Iranian President Hassan Rouhani reached out to Christians over the Christmas holiday in three visible ways. But Christian leaders have denounced his "hollow words."
In a Christmas statement, Rouhani "wished a new year full of cooperation, peace, security and tranquility for the Christians," Fars News reported. He also reached out to Christians through his Twitter account, proclaiming, "May Jesus Christ, Prophet of love & peace, bless us all on this day. Wishing Merry #Christmas to those celebrating, esp Iranian Christians."
But some were wary of his seemingly friendly words especially as Christians, including Iranian American Christian pastor Saeed Abedini, continue to be persecuted.
"The words of President Hassan Rouhani ring very hollow in the light of the continuing arrest, sentencing and imprisonment of Christians in Iran," Jerry Dykstra, director of media relations for Open Doors USA, told The Christian Post on Thursday.
Dykstra insisted on Rouhani's falseness. "If he truly wants to walk the talk, he would release the reportedly dozens of Christians languishing in terrible conditions in Iranian prisons, especially releasing them during the Christmas season," the Christian representative declared. "Iran is ranked No. 8 on the 2013 World Watch List of the worst persecutors of Christians and I don't expect that ranking to change much when the new list comes out on Jan. 8, 2014."
Rouhani, who has been described as a moderate, was elected this year to succeed Mahmoud Ahmadinejad, a hardline religious conservative.
Jordan Sekulow, executive director of the American Center for Law and Justice, also denounced Rouhani's outreach as false. "Once again President Rouhani's words do not match his actions," Sekulow wrote in a statement to The Christian Post on Thursday. "His statement wishing Christians health, success and happiness in the new year is nothing more than his continued push to redefine his radical regime in an effort to make it appear more moderate on the world stage."
"By continuing to hold American Pastor Saeed Abedini in prison for more than a year simply because of his Christian faith, Iran continues to show its blatant disregard for religious freedom and human rights," Sekulow declared.
Abedini was detained on Sept. 26, 2012, on the grounds that his Christian activities threatened Iran's national security. A Facebook group calling Christians to "Pray for Pastor Saeed Abedini" has garnered over 21,000 "likes."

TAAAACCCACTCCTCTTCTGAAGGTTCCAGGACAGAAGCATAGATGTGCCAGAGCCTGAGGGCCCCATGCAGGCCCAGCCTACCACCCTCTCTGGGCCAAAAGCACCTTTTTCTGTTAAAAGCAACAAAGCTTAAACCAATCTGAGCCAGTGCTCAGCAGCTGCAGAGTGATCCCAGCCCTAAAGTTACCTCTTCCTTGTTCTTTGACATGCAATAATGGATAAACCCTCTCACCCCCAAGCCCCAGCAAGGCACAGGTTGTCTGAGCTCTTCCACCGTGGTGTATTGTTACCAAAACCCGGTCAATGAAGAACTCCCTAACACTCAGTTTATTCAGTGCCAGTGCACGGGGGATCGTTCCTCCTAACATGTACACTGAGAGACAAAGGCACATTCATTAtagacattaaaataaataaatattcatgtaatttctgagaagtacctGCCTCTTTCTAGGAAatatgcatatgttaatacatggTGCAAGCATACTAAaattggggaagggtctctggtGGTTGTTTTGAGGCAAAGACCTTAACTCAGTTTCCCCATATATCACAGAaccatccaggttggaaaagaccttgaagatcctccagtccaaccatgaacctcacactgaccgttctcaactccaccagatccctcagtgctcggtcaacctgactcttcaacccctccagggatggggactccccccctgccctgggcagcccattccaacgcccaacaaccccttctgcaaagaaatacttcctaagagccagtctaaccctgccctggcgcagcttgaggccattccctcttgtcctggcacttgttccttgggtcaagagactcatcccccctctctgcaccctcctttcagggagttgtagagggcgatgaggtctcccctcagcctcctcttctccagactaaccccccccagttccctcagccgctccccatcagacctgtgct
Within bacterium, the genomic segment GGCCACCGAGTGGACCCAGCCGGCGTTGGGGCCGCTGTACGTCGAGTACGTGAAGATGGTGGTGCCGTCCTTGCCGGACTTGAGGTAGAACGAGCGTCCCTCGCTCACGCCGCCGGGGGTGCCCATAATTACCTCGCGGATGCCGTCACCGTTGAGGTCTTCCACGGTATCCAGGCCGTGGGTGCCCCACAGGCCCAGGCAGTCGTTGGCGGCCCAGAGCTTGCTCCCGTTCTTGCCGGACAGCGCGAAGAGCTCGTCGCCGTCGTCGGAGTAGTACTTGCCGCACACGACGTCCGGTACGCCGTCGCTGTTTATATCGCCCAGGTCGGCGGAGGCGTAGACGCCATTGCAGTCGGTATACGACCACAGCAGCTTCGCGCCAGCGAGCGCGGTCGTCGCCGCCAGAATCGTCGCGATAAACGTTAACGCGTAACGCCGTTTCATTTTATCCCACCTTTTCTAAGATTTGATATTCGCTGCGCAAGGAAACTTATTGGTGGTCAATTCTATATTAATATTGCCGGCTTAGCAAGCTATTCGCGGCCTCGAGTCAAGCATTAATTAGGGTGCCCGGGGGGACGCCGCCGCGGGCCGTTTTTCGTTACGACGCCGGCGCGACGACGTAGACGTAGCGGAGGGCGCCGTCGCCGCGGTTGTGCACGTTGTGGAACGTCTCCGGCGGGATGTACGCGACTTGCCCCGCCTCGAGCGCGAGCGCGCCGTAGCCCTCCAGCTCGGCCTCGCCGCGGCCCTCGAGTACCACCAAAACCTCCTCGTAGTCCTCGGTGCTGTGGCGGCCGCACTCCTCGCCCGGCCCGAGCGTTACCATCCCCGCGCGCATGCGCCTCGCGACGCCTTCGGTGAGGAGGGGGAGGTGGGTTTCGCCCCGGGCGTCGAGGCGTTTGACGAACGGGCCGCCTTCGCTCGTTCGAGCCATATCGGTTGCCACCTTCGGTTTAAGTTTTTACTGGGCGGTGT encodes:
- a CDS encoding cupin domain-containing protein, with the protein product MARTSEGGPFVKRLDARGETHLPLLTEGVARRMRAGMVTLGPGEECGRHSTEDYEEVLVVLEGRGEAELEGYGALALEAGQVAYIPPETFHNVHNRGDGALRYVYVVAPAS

Sekulow elaborated on Iran's poor treatment of Abedini. "Pastor Saeed's health continues to deteriorate and his captors refuse to provide him with prescribed medication," the ACLJ leader explained.
Abedini is currently in Iran's deadliest prison, Rajaï Shahr, where his life is constantly threatened. Early this month, Abedini was robbed at knifepoint in prison.
In September, Sekulow led a prayer vigil for Abedini, attended by Texas Senator Ted Cruz, who urged President Obama to renew the call for Abedini's release.
Sekulow said if Rouhani was "sincere about his wish for Christians – his wish for health, success and happiness – he would release Pastor Saeed immediately so he could be reunited with his wife and children without delay."
The Rev. Majed El Shafie, a human rights activist who fled Egypt after nearly being killed for his conversion to Christianity, was also unconvinced by the Iranian president's words.
"President Rouhani's statement does not fool us," Shafie, founder of One Free World International, said.
"If President Rouhani really wants to show solidarity with the Christian community in Iran, not only does he have to release Pastor Saeed Abedini, but he must stop the persecution that is happening to Christians there every single day," Shafie contended. He highlighted the forgotten martyrs in Iran, noting that Abedini is just one of many suffering in that country.
According to Mohabat News, the Revolutionary Court of Tehran sentenced another pastor to 3½ years in prison this past month. The Rev. Vruir Avanessian, an ordained Iranian minister of Armenian heritage, is suffering from serious heart disease and diabetes, and undergoes kidney dialysis three times a week.
"The court was fully aware of Rev. Avanessian's medical condition and issued a harsh sentence despite such prior knowledge of his health," the news organization reported. It added that "one of the most important presidential campaign promises of [Hassan Rouhani], the current President of the Islamic Republic of Iran, was the improvement of the conditions of the ethnic and religious minorities of Iran."
"This promise has so far remained unfulfilled," the report concluded.